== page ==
For most of the psychiatrists practising in India, a similar disconnect exists for a number of other fields, such as community psychiatry. In the West, community psychiatry is synonymous with the deinstitutionalization of the 1950s and its aftermath. However, for a country with poor mental health resources like India in those times, there was no scope for deinstitutionalization as there were very few beds for mentally ill patients. In the last six decades, the number of beds in mental hospitals has increased by 75.2 percent. There were 10,181 beds for about 360 million at independence in 1947 (Sharma 2004) and currently the number is 17,835 beds for more than one billion (WHO 2011). Community psychiatry in India should have actually been focused on how to provide mental health services in the context of scarce resources.
The same is true for psychosocial interventions that are recommended for mental illnesses. Whatever we have read during our training about psychosocial interventions is rarely appliedin practice,as there is a lack of non-psychiatrist mental health workers. India has only 0.05 clinical psychologists, 0.17 psychiatric nurses, and 0.03 social workers per 100,000 people (WHO 2011). The published research is of little help for understanding how to implement these interventions in settings with limited resources. Moreover, these ideas have mostly not been replicated in India. Most of the India-specific research on these topics published in leading psychiatry journals is largely funded by the West. Although the lead authors are Indian, most publications are coauthored by psychiatrists who have limited ‘on the ground’ understanding and experience of how people with mental illness are taken care of in India. There is a dearth of published longitudinal studies on what happens after a project team leaves the area.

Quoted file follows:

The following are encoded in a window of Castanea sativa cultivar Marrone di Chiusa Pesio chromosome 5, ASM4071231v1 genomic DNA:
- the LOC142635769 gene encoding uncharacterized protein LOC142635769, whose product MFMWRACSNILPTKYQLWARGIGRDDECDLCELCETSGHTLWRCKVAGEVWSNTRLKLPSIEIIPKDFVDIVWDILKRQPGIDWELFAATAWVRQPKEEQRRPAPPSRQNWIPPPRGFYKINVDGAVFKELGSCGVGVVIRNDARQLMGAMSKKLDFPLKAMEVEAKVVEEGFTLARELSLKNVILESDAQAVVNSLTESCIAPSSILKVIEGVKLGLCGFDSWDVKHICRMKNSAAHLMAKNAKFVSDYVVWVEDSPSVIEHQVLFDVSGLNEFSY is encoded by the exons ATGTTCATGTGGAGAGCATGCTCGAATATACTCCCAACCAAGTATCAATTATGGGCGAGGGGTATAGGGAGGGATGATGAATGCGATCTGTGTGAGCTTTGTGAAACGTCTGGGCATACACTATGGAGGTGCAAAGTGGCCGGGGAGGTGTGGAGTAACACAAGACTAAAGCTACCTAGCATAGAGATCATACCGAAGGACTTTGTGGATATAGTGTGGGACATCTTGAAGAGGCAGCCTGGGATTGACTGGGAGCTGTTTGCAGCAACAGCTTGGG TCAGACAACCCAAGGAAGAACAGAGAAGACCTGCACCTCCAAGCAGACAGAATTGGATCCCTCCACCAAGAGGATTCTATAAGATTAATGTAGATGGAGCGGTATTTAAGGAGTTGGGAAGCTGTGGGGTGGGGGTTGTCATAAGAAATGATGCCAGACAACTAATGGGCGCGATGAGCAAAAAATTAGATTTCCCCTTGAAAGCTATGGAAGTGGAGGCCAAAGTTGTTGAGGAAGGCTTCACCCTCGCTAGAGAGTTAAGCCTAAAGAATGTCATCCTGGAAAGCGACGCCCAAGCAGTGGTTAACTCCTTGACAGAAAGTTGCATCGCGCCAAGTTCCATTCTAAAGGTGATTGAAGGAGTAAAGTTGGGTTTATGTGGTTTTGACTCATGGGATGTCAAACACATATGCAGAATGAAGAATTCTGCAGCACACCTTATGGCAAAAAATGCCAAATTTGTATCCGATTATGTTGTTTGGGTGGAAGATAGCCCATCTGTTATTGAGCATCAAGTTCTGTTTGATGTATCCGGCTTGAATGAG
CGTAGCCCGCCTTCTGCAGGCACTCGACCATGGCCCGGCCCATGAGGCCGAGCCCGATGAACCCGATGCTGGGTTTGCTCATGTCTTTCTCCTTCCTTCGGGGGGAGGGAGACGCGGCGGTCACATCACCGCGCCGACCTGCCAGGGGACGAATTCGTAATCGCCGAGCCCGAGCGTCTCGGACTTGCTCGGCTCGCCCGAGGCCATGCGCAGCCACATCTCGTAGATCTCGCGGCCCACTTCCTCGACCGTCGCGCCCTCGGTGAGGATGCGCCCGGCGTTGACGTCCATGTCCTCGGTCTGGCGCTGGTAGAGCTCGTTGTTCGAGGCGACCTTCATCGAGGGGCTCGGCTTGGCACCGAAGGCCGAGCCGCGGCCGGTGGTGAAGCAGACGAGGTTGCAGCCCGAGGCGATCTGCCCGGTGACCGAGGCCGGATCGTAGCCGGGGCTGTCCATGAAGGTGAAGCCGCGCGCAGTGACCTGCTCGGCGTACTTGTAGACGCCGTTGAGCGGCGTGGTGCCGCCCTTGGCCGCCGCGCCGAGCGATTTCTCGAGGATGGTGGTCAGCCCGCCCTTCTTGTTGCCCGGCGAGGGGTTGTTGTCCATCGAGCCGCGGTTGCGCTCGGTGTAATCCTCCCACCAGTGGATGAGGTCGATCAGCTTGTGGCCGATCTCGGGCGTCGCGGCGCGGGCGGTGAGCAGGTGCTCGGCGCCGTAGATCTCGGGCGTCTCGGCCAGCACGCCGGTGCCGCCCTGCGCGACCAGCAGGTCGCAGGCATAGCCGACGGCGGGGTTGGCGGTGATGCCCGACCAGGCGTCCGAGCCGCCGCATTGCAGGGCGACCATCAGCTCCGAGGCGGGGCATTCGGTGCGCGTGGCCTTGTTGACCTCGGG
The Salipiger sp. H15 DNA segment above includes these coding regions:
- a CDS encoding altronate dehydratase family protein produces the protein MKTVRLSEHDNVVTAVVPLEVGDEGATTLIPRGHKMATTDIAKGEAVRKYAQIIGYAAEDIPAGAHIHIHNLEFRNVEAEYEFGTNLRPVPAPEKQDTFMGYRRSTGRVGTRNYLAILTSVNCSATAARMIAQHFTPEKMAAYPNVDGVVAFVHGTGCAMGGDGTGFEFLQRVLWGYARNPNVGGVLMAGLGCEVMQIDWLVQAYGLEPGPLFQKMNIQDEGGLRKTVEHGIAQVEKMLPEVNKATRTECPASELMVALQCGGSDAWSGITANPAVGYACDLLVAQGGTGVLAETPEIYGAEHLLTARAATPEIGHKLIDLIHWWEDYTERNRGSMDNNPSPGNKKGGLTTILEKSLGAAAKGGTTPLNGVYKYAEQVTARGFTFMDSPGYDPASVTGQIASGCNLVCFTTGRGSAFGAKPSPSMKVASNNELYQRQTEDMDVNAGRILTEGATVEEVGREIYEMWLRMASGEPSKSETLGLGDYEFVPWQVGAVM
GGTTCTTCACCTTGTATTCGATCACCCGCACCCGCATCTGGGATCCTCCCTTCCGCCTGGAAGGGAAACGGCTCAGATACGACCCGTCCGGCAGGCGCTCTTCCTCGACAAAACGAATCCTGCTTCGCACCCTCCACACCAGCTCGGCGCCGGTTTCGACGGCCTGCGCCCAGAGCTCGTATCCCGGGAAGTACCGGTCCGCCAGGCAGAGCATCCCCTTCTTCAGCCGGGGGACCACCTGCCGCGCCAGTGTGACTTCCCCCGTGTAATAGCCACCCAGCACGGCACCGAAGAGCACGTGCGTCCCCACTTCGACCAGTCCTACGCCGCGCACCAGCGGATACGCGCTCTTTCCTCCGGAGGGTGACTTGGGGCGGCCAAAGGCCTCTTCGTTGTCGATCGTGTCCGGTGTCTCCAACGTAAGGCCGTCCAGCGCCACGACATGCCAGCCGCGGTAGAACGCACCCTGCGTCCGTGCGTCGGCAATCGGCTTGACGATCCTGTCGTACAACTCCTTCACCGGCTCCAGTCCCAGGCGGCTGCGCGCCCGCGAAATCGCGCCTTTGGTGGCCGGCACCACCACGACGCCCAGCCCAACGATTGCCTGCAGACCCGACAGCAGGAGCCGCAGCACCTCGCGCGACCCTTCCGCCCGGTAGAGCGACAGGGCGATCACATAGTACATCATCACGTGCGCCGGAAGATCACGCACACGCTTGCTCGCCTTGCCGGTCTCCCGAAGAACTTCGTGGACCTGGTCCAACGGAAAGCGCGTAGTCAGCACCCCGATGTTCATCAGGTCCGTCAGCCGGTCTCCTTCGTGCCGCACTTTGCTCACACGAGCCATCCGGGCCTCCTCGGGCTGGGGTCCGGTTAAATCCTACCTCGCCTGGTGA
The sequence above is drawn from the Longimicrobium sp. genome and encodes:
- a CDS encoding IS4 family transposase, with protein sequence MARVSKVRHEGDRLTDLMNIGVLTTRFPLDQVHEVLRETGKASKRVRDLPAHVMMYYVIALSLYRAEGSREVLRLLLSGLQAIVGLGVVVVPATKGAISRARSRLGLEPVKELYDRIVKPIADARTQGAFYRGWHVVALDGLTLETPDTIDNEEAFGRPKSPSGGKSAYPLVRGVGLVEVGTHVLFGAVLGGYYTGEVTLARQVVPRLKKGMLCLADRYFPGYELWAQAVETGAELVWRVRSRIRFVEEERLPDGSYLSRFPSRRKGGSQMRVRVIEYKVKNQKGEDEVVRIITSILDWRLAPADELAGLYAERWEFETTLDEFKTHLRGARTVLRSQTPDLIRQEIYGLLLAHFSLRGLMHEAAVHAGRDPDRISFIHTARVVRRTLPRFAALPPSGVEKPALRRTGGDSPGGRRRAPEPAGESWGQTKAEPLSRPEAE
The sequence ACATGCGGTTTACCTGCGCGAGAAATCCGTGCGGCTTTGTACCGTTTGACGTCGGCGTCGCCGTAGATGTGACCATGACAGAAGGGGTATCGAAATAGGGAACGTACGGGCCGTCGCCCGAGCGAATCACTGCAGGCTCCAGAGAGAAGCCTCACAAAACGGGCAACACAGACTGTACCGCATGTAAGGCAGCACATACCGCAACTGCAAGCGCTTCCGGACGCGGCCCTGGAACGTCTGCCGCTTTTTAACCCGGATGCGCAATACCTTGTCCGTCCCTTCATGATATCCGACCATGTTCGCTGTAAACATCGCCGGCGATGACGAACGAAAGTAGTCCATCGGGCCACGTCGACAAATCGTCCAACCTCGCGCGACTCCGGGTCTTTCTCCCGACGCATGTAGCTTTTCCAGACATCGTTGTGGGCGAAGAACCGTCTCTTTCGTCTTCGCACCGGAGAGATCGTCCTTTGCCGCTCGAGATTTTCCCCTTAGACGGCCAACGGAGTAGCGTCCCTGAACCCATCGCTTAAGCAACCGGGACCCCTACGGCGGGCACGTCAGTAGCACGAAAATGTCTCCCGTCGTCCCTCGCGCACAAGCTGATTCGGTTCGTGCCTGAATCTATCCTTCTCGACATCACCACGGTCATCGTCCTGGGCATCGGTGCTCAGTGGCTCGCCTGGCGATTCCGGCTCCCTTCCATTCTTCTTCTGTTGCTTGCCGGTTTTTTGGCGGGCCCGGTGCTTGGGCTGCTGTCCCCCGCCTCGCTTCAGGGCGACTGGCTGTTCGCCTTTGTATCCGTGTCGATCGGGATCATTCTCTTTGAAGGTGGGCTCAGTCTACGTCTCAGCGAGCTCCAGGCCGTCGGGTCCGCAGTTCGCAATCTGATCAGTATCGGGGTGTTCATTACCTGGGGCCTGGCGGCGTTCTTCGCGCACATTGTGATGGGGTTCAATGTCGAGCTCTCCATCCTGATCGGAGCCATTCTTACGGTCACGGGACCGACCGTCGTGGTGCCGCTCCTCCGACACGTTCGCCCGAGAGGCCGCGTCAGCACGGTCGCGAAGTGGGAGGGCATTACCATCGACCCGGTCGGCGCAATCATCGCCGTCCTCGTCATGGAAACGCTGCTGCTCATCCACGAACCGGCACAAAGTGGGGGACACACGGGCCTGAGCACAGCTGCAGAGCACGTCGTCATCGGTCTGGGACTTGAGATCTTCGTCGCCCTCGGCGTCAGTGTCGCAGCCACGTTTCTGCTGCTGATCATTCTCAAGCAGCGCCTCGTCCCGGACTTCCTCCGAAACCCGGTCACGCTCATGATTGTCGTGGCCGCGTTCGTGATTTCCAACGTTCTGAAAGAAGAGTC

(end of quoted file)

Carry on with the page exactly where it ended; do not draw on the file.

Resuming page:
Given this disconnect between the realities and the literature, most of us end up devising our own eclectic strategies in dealing with the issues at hand. Often pharmacotherapy is offered for mental illness, due to the ease of administration. It is less time consuming and practitioners can follow evidence-based research easily, as most medications are available in India. Psychiatrists may also throw in psychosocial interventions as per their inclination, which may be determined by place of residency training, setting of practice, motivation, time, and resources.
The opportunity to review this chapter by Das came as a breath of fresh air and prompted us to engage anthropologically with how mental illness manifests and is handled in India. This chapter shows the ‘on the ground’ reality of how sociocultural factors shape the onset, manifestation, and course of mental illness before a patient is treated. While reviewing this chapter we came across certain cultural issues that we have long been addressing without actually being particularly aware of them. During Sood’s tenure as a psychiatrist in the Indian Army, she sometimes had to look after family outpatient services, which are the first point of contact for soldiers’ families. Cultural understanding led to the resolution of many symptoms: for example, nonspecific pain in a young daughter-in-law (residing in a joint family with its own sets of customs and restrictions), whose soldier husband had come home on leave, would be resolved by prescribing ‘small frequent meals and going for walk daily’, along with medicines. The walks provided the patient much needed time with her husband and food-specific advice ensured a healthy diet, which was essential for her as she was, like many others, of childbearing age. The medical prescription made these recommendations acceptable to her family.